Selzer: It is indeed. If you tell us that you live in a city you're much more likely to be a democratic voter and if you tell us you live in the country you're much more likely, in fact that is one of the strongest demographics that predicts republican voting.

Murphy: And so we talk about this and you mentioned that share of persuadable voters, moving forward is Iowa going to continue to be a red state or are there -- and I'm not asking you to crystal ball what the next election is going to be -- but more so are there Iowans out there, are there voters out there, that could be convinced to be democratic voters in 2024 or 2026 down the road?

Selzer: Well, I have a crystal ball collection but I have not consulted it for that. What we know is that population movement is from rural into cities and we know that city voters -- and so what is the cause and what is the effect? Do they move to the city because they feel alienated among their peers? We talk about the great sort and that people sort of want to live with people who think like them. I don't know. I don't think -- I think it's far more candidate specific although certainly the parties and their ability to build a party structure that includes good compelling candidates obviously will say a lot about what happens going forward.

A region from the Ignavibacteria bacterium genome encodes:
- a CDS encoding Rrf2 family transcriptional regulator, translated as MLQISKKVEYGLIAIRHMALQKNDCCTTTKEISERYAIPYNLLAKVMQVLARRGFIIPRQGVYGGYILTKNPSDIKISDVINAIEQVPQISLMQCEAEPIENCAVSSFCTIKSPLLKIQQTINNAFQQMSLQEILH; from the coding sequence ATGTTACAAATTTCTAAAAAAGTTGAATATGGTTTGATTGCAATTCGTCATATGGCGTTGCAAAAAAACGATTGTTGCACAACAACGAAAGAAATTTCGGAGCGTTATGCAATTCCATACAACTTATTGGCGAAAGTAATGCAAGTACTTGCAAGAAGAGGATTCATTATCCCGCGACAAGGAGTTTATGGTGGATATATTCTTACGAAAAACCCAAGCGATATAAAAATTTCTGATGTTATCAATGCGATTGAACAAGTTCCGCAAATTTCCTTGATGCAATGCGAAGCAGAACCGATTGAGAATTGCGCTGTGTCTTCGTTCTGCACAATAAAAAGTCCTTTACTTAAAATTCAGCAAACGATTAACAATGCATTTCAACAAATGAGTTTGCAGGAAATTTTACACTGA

Henderson: Well, the answer to Erin's question is something that Iowa democrats are wrestling with because at the beginning of December they are going to be before the Democratic National Committee's Rules and Bylaws Committee saying hey, hey, hey, don’t look at those results from November 8th, we're still a purple state. And is there any evidence of that in the data?

Selzer: Depending on how you want to count a purple state, I would think you need democrats to win statewide offices since the Caucuses are statewide. I don't see it.

Masters: Looking kind of behind the curtain, not too much, but when we talk about polling there was an NPR story this week that was talking about how challenging just conducting polls tends to be right now. I think one of the people that was quoted was saying like 50 calls to get one person to pick up. I know a lot of times I will look at my phone, I don't know the number that is calling me and I'm not answering that. What challenges do you have in just conducting polls when there aren't very many landlines, people are skeptics about talking to somebody on the phone? What can you tell us about how challenging it is to conduct your line of work these days?

Selzer: Well, I used to say with every election cycle it gets harder and harder and then I have narrowed that. And so every day, every second it gets harder and harder. We have some good fortune in that we poll here in Iowa predominantly, we poll elsewhere too. But when people are called and when they answer the phone, the first thing they hear is I'm calling from the Iowa Poll. And so our response rate is not nothing to brag about but it is much higher than many other polling firms have. And I think that has helped us along the way that way.

Masters: Any other challenges that you're seeing crop up as you squeeze it more and more?